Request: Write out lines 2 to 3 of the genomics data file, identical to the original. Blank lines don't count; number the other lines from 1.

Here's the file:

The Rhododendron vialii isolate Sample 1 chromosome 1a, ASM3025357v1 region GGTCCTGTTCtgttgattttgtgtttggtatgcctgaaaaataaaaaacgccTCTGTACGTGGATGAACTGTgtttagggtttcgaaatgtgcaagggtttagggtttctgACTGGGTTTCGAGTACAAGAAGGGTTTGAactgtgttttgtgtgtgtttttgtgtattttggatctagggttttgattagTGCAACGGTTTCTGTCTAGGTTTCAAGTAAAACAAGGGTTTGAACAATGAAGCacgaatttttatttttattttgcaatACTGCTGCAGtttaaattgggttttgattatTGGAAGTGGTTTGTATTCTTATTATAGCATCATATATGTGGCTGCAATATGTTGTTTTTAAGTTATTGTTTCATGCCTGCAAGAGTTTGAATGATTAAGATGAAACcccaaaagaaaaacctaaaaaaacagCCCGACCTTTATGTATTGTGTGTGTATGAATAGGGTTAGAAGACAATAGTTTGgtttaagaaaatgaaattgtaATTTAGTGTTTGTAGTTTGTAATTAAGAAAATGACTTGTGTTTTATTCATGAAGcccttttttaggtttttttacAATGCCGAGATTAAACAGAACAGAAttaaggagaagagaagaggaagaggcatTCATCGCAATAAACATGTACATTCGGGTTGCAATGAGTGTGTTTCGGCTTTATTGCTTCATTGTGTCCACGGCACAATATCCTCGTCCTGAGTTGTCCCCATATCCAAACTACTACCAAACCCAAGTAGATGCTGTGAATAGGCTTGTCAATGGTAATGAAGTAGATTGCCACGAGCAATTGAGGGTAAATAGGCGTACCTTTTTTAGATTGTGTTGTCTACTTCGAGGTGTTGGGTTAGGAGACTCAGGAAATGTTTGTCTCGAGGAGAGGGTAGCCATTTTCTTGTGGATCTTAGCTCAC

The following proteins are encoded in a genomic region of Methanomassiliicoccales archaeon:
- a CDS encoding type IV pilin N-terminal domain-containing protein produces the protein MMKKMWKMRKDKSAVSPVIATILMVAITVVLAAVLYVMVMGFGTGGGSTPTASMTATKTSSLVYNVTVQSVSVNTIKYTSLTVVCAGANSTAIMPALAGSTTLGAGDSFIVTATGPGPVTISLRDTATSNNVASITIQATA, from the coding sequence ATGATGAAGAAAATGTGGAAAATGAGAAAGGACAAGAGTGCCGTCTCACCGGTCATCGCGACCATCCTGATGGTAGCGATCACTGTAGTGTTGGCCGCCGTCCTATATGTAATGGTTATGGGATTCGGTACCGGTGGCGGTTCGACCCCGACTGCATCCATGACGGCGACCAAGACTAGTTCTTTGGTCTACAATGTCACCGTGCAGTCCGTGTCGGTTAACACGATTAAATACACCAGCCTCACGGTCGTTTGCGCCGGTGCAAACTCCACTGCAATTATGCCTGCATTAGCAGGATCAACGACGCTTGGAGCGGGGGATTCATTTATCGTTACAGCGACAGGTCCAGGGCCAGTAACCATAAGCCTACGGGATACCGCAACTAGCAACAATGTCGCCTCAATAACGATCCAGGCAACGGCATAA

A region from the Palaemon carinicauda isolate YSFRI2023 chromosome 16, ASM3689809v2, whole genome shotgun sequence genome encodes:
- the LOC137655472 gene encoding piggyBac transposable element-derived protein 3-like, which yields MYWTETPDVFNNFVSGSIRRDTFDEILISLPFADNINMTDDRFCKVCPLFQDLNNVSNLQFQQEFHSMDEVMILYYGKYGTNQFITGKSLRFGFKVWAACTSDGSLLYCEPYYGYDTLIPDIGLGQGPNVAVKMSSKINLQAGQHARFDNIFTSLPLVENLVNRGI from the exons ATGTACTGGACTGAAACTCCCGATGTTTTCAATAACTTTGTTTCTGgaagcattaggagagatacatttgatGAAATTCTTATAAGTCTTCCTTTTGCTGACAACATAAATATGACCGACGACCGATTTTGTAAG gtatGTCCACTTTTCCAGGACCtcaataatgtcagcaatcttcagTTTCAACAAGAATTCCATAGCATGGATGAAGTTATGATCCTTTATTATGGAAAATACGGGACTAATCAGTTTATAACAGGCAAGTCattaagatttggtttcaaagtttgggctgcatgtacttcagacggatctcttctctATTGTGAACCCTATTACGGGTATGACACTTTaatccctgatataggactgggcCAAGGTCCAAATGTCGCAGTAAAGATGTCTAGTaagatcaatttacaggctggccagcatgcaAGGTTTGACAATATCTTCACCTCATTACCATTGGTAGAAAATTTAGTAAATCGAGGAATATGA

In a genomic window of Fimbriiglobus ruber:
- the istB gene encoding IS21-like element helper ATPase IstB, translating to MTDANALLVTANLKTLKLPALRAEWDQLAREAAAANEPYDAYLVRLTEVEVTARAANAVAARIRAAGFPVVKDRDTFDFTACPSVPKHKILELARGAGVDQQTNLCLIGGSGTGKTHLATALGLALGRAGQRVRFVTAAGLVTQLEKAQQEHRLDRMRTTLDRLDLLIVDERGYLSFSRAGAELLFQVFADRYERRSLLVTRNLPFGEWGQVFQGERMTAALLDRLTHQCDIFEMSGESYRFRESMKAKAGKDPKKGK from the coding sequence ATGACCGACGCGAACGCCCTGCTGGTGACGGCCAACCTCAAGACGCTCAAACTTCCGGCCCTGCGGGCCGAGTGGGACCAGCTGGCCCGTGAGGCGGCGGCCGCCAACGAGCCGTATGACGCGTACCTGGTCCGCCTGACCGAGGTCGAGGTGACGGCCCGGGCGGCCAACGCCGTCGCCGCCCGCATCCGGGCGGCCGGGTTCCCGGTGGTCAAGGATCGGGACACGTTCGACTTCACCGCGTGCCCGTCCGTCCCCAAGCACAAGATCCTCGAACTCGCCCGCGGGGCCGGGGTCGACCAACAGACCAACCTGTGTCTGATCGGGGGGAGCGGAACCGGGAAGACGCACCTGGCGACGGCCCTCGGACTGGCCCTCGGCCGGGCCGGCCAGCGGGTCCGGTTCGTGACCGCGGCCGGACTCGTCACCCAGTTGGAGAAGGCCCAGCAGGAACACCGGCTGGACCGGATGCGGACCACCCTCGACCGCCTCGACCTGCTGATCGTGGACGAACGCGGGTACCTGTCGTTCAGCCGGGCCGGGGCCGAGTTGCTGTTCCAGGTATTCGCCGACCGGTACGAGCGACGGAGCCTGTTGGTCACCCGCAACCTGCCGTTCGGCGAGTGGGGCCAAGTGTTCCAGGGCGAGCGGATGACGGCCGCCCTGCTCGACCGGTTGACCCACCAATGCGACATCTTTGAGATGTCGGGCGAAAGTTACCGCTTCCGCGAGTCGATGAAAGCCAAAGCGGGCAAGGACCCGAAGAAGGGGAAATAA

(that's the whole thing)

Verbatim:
The following proteins are encoded in a genomic region of Methanomassiliicoccales archaeon:
- a CDS encoding type IV pilin N-terminal domain-containing protein produces the protein MMKKMWKMRKDKSAVSPVIATILMVAITVVLAAVLYVMVMGFGTGGGSTPTASMTATKTSSLVYNVTVQSVSVNTIKYTSLTVVCAGANSTAIMPALAGSTTLGAGDSFIVTATGPGPVTISLRDTATSNNVASITIQATA, from the coding sequence ATGATGAAGAAAATGTGGAAAATGAGAAAGGACAAGAGTGCCGTCTCACCGGTCATCGCGACCATCCTGATGGTAGCGATCACTGTAGTGTTGGCCGCCGTCCTATATGTAATGGTTATGGGATTCGGTACCGGTGGCGGTTCGACCCCGACTGCATCCATGACGGCGACCAAGACTAGTTCTTTGGTCTACAATGTCACCGTGCAGTCCGTGTCGGTTAACACGATTAAATACACCAGCCTCACGGTCGTTTGCGCCGGTGCAAACTCCACTGCAATTATGCCTGCATTAGCAGGATCAACGACGCTTGGAGCGGGGGATTCATTTATCGTTACAGCGACAGGTCCAGGGCCAGTAACCATAAGCCTACGGGATACCGCAACTAGCAACAATGTCGCCTCAATAACGATCCAGGCAACGGCATAA